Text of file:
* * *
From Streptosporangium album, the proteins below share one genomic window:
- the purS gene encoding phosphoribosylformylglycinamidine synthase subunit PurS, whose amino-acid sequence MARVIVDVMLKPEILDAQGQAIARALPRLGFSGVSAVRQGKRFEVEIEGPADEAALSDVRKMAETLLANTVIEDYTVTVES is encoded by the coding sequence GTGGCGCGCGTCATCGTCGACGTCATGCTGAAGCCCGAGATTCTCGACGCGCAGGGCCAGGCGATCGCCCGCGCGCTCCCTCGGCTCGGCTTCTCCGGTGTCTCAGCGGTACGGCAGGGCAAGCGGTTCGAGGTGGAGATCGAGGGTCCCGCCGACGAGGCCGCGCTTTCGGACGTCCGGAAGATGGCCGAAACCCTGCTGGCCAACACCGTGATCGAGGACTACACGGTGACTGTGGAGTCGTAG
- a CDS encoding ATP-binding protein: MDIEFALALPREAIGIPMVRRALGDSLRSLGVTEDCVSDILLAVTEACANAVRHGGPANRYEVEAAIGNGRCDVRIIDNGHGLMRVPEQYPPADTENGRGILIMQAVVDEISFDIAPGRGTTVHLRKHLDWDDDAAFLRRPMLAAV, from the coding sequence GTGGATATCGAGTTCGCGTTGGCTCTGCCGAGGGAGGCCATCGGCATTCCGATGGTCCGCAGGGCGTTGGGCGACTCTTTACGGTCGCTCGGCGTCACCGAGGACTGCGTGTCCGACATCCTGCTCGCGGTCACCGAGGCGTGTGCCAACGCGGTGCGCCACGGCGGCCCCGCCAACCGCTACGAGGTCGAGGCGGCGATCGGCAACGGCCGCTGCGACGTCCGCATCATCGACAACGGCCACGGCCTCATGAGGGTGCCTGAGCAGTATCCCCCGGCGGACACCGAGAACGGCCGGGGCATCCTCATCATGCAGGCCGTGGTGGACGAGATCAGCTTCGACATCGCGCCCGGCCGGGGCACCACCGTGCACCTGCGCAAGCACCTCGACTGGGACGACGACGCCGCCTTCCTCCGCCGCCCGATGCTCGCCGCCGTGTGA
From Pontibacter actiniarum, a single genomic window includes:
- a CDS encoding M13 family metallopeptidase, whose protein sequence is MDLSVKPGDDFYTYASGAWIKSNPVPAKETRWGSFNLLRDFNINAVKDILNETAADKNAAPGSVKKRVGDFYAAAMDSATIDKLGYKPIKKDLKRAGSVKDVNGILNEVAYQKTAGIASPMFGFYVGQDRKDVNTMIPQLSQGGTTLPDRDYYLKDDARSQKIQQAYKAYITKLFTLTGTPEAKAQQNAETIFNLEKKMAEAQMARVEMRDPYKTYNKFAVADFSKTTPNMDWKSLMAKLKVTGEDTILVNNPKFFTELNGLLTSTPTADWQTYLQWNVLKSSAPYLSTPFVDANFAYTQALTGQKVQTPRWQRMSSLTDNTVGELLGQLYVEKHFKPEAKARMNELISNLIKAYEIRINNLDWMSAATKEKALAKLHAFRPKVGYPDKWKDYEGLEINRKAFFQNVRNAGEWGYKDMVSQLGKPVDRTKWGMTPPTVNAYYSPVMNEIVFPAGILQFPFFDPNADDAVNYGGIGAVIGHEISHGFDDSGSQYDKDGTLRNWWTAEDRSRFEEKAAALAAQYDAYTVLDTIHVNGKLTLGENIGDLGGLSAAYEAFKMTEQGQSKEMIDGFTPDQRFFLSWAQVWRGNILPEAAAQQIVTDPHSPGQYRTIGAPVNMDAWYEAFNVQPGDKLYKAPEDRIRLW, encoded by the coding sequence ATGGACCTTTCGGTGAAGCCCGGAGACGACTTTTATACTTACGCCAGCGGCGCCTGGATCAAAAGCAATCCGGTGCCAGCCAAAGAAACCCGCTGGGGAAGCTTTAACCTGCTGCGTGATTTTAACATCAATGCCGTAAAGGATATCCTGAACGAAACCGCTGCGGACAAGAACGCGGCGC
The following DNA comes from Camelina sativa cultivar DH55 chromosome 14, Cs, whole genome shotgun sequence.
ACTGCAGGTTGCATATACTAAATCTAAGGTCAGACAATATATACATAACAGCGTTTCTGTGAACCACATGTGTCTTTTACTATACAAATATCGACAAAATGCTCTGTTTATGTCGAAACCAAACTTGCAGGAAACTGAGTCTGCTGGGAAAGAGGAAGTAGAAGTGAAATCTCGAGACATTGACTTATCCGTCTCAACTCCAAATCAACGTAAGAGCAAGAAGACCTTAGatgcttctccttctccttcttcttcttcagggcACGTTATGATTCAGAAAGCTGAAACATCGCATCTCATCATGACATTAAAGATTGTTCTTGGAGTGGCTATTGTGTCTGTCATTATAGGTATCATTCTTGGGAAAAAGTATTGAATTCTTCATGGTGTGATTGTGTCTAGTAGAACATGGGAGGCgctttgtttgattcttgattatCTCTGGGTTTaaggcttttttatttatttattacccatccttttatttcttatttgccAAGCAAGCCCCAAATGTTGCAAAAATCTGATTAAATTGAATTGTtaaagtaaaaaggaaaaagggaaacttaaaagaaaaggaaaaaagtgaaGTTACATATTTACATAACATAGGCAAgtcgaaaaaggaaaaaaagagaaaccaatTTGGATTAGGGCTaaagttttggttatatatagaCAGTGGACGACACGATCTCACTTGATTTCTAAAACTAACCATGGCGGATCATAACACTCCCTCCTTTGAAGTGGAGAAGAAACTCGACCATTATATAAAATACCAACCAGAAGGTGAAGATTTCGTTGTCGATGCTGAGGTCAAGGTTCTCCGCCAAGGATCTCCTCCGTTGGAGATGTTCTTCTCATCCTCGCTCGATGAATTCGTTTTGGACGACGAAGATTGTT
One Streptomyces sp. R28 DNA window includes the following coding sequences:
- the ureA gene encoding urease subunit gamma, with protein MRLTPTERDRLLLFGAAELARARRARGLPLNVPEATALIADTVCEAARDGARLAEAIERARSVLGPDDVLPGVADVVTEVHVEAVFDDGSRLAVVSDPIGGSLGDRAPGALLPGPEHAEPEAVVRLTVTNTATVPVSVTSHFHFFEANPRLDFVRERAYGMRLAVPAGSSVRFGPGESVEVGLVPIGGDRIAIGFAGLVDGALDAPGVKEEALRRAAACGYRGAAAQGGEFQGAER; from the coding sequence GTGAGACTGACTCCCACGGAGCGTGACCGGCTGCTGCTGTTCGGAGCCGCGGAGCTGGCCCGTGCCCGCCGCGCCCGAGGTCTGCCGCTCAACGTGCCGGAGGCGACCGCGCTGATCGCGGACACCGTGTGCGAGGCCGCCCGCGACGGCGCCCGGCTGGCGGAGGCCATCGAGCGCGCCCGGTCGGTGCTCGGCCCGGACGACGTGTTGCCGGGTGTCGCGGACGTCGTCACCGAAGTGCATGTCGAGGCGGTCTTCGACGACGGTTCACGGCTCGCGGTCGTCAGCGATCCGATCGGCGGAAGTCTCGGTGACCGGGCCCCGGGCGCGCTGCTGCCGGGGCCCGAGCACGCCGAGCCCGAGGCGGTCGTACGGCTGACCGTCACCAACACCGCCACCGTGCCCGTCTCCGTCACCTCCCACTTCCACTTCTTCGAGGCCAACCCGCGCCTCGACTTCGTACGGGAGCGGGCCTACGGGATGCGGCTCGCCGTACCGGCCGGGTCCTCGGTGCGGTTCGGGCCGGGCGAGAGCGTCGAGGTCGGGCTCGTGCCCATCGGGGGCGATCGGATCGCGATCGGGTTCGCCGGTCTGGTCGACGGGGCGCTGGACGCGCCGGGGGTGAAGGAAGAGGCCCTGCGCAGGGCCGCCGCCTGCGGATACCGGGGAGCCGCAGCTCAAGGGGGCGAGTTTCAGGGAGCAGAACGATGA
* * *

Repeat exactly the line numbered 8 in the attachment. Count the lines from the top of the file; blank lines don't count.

One Streptomyces sp. R28 DNA window includes the following coding sequences: